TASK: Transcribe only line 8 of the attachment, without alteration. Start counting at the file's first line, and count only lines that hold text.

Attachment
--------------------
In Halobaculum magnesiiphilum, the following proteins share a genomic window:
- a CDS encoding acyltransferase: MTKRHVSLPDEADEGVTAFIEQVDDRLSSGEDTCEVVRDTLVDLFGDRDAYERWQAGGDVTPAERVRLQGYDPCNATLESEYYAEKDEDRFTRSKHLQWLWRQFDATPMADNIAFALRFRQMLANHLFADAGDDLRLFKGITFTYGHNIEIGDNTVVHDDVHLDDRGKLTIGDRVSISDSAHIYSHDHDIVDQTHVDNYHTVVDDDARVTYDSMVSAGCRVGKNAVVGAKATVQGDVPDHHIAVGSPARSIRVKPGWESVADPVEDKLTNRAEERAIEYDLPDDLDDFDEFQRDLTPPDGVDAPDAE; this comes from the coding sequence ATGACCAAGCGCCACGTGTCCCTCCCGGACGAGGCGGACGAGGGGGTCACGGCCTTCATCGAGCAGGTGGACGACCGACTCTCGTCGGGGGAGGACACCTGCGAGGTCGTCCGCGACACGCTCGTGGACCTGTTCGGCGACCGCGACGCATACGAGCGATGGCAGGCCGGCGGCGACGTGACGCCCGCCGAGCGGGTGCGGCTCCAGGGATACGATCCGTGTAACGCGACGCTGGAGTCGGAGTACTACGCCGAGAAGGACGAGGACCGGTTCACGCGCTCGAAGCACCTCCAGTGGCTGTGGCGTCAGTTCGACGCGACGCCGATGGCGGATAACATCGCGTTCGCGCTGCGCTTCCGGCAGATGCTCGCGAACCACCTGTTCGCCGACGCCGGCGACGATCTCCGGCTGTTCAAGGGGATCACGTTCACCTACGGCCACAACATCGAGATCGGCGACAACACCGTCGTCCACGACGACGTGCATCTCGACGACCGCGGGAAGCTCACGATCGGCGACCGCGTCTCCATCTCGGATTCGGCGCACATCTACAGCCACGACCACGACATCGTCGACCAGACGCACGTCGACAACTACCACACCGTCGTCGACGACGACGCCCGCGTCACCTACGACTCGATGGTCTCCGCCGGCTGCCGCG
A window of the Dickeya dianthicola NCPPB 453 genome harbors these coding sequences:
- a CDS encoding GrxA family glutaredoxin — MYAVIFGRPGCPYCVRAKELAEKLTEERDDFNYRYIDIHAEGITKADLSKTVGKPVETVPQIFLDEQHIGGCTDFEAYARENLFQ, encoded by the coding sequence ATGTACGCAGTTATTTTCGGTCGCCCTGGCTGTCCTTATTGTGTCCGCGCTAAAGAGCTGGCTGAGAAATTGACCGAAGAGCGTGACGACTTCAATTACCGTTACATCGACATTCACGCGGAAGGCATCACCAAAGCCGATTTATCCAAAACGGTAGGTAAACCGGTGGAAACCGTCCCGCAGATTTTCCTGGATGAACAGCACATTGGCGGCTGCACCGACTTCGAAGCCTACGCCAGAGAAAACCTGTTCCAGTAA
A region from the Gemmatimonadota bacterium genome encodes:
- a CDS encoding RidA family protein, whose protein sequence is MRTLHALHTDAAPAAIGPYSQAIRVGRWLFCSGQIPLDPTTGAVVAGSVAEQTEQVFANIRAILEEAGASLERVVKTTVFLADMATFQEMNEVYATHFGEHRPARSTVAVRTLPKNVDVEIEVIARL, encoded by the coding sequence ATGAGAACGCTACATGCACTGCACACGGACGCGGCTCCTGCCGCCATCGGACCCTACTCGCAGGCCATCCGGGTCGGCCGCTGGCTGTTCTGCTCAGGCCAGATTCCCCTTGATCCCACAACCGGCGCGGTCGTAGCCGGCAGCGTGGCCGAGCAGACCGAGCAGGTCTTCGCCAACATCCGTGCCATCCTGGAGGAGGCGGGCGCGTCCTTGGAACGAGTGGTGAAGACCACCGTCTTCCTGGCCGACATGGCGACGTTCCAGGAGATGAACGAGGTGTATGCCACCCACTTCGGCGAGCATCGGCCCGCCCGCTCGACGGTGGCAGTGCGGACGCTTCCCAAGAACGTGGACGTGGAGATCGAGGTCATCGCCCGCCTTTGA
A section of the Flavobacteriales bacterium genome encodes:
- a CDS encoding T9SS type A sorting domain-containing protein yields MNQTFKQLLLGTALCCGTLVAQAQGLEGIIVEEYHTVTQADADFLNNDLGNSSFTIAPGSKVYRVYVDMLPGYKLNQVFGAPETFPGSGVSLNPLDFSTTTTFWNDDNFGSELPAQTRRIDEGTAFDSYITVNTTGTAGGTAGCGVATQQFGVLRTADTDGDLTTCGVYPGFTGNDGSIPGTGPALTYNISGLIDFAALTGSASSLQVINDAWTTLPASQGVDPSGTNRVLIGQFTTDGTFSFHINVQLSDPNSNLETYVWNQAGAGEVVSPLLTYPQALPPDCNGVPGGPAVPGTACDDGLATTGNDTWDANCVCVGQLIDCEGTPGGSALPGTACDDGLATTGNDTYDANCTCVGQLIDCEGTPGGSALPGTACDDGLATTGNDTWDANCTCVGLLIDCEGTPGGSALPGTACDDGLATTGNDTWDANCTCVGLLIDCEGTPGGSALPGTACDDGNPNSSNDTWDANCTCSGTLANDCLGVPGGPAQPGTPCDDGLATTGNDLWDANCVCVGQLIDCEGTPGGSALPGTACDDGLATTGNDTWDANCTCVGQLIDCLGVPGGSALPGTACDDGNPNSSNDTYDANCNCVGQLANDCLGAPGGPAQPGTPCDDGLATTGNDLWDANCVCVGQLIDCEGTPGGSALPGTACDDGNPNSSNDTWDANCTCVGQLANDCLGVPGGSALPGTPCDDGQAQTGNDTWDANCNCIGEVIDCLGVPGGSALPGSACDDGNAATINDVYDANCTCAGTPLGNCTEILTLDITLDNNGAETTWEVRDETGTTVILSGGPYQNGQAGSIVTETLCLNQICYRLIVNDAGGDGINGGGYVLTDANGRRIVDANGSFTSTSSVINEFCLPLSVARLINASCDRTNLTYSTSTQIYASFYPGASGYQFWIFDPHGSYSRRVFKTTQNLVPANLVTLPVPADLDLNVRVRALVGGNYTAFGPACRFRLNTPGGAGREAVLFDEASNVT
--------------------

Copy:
- a CDS encoding T9SS type A sorting domain-containing protein yields MNQTFKQLLLGTALCCGTLVAQAQGLEGIIVEEYHTVTQADADFLNNDLGNSSFTIAPGSKVYRVYVDMLPGYKLNQVFGAPETFPGSGVSLNPLDFSTTTTFWNDDNFGSELPAQTRRIDEGTAFDSYITVNTTGTAGGTAGCGVATQQFGVLRTADTDGDLTTCGVYPGFTGNDGSIPGTGPALTYNISGLIDFAALTGSASSLQVINDAWTTLPASQGVDPSGTNRVLIGQFTTDGTFSFHINVQLSDPNSNLETYVWNQAGAGEVVSPLLTYPQALPPDCNGVPGGPAVPGTACDDGLATTGNDTWDANCVCVGQLIDCEGTPGGSALPGTACDDGLATTGNDTYDANCTCVGQLIDCEGTPGGSALPGTACDDGLATTGNDTWDANCTCVGLLIDCEGTPGGSALPGTACDDGLATTGNDTWDANCTCVGLLIDCEGTPGGSALPGTACDDGNPNSSNDTWDANCTCSGTLANDCLGVPGGPAQPGTPCDDGLATTGNDLWDANCVCVGQLIDCEGTPGGSALPGTACDDGLATTGNDTWDANCTCVGQLIDCLGVPGGSALPGTACDDGNPNSSNDTYDANCNCVGQLANDCLGAPGGPAQPGTPCDDGLATTGNDLWDANCVCVGQLIDCEGTPGGSALPGTACDDGNPNSSNDTWDANCTCVGQLANDCLGVPGGSALPGTPCDDGQAQTGNDTWDANCNCIGEVIDCLGVPGGSALPGSACDDGNAATINDVYDANCTCAGTPLGNCTEILTLDITLDNNGAETTWEVRDETGTTVILSGGPYQNGQAGSIVTETLCLNQICYRLIVNDAGGDGINGGGYVLTDANGRRIVDANGSFTSTSSVINEFCLPLSVARLINASCDRTNLTYSTSTQIYASFYPGASGYQFWIFDPHGSYSRRVFKTTQNLVPANLVTLPVPADLDLNVRVRALVGGNYTAFGPACRFRLNTPGGAGREAVLFDEASNVT